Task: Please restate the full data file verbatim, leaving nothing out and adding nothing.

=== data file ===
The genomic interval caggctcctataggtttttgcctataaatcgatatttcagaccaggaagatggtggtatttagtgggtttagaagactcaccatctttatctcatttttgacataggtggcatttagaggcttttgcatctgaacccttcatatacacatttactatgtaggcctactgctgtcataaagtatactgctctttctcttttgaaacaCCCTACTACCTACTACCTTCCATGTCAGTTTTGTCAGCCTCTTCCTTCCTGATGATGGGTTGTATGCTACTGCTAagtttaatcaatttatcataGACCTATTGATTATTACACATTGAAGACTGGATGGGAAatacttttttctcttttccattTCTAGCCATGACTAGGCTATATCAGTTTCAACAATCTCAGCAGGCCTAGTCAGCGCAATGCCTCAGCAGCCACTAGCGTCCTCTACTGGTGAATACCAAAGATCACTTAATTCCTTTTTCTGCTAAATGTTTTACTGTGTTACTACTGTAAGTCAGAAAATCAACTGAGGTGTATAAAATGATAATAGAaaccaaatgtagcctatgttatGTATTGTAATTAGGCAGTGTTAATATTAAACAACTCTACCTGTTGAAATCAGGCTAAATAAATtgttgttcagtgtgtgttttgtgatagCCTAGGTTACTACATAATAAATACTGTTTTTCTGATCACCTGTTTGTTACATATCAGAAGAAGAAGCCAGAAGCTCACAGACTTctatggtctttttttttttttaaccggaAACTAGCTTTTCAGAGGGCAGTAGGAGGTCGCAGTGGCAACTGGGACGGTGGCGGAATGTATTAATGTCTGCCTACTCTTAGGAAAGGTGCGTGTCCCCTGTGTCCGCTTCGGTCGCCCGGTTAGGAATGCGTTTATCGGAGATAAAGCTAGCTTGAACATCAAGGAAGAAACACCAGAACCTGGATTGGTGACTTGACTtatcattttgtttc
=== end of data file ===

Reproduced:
The genomic interval caggctcctataggtttttgcctataaatcgatatttcagaccaggaagatggtggtatttagtgggtttagaagactcaccatctttatctcatttttgacataggtggcatttagaggcttttgcatctgaacccttcatatacacatttactatgtaggcctactgctgtcataaagtatactgctctttctcttttgaaacaCCCTACTACCTACTACCTTCCATGTCAGTTTTGTCAGCCTCTTCCTTCCTGATGATGGGTTGTATGCTACTGCTAagtttaatcaatttatcataGACCTATTGATTATTACACATTGAAGACTGGATGGGAAatacttttttctcttttccattTCTAGCCATGACTAGGCTATATCAGTTTCAACAATCTCAGCAGGCCTAGTCAGCGCAATGCCTCAGCAGCCACTAGCGTCCTCTACTGGTGAATACCAAAGATCACTTAATTCCTTTTTCTGCTAAATGTTTTACTGTGTTACTACTGTAAGTCAGAAAATCAACTGAGGTGTATAAAATGATAATAGAaaccaaatgtagcctatgttatGTATTGTAATTAGGCAGTGTTAATATTAAACAACTCTACCTGTTGAAATCAGGCTAAATAAATtgttgttcagtgtgtgttttgtgatagCCTAGGTTACTACATAATAAATACTGTTTTTCTGATCACCTGTTTGTTACATATCAGAAGAAGAAGCCAGAAGCTCACAGACTTctatggtctttttttttttttaaccggaAACTAGCTTTTCAGAGGGCAGTAGGAGGTCGCAGTGGCAACTGGGACGGTGGCGGAATGTATTAATGTCTGCCTACTCTTAGGAAAGGTGCGTGTCCCCTGTGTCCGCTTCGGTCGCCCGGTTAGGAATGCGTTTATCGGAGATAAAGCTAGCTTGAACATCAAGGAAGAAACACCAGAACCTGGATTGGTGACTTGACTtatcattttgtttc